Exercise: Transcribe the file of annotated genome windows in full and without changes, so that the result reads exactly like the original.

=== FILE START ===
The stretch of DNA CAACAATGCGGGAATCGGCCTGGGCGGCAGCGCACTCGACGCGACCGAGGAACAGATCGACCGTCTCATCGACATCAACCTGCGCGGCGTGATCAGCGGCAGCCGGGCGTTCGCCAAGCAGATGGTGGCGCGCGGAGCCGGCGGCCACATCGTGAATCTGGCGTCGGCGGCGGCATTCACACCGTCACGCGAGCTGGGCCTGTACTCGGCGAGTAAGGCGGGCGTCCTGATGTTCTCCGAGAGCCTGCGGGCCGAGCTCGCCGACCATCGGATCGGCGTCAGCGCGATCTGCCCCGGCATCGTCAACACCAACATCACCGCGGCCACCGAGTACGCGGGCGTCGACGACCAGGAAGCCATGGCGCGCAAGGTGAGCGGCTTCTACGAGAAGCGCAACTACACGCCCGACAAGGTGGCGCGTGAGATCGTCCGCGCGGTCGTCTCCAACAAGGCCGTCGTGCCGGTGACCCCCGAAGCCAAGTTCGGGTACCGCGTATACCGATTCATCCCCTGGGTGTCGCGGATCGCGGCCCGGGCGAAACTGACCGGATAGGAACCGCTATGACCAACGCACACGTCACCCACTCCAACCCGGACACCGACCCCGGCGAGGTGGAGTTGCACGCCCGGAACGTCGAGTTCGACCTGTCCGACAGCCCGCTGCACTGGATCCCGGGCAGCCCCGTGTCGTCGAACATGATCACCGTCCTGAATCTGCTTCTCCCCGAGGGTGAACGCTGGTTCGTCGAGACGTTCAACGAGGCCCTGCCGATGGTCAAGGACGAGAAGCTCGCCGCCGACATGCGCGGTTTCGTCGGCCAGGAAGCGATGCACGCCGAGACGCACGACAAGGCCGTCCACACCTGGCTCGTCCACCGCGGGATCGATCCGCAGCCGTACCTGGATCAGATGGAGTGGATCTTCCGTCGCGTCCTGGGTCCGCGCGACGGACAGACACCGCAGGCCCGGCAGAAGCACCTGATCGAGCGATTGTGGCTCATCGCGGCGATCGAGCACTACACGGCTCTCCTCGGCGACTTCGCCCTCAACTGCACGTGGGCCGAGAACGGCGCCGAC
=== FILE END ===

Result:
The stretch of DNA CAACAATGCGGGAATCGGCCTGGGCGGCAGCGCACTCGACGCGACCGAGGAACAGATCGACCGTCTCATCGACATCAACCTGCGCGGCGTGATCAGCGGCAGCCGGGCGTTCGCCAAGCAGATGGTGGCGCGCGGAGCCGGCGGCCACATCGTGAATCTGGCGTCGGCGGCGGCATTCACACCGTCACGCGAGCTGGGCCTGTACTCGGCGAGTAAGGCGGGCGTCCTGATGTTCTCCGAGAGCCTGCGGGCCGAGCTCGCCGACCATCGGATCGGCGTCAGCGCGATCTGCCCCGGCATCGTCAACACCAACATCACCGCGGCCACCGAGTACGCGGGCGTCGACGACCAGGAAGCCATGGCGCGCAAGGTGAGCGGCTTCTACGAGAAGCGCAACTACACGCCCGACAAGGTGGCGCGTGAGATCGTCCGCGCGGTCGTCTCCAACAAGGCCGTCGTGCCGGTGACCCCCGAAGCCAAGTTCGGGTACCGCGTATACCGATTCATCCCCTGGGTGTCGCGGATCGCGGCCCGGGCGAAACTGACCGGATAGGAACCGCTATGACCAACGCACACGTCACCCACTCCAACCCGGACACCGACCCCGGCGAGGTGGAGTTGCACGCCCGGAACGTCGAGTTCGACCTGTCCGACAGCCCGCTGCACTGGATCCCGGGCAGCCCCGTGTCGTCGAACATGATCACCGTCCTGAATCTGCTTCTCCCCGAGGGTGAACGCTGGTTCGTCGAGACGTTCAACGAGGCCCTGCCGATGGTCAAGGACGAGAAGCTCGCCGCCGACATGCGCGGTTTCGTCGGCCAGGAAGCGATGCACGCCGAGACGCACGACAAGGCCGTCCACACCTGGCTCGTCCACCGCGGGATCGATCCGCAGCCGTACCTGGATCAGATGGAGTGGATCTTCCGTCGCGTCCTGGGTCCGCGCGACGGACAGACACCGCAGGCCCGGCAGAAGCACCTGATCGAGCGATTGTGGCTCATCGCGGCGATCGAGCACTACACGGCTCTCCTCGGCGACTTCGCCCTCAACTGCACGTGGGCCGAGAACGGCGCCGAC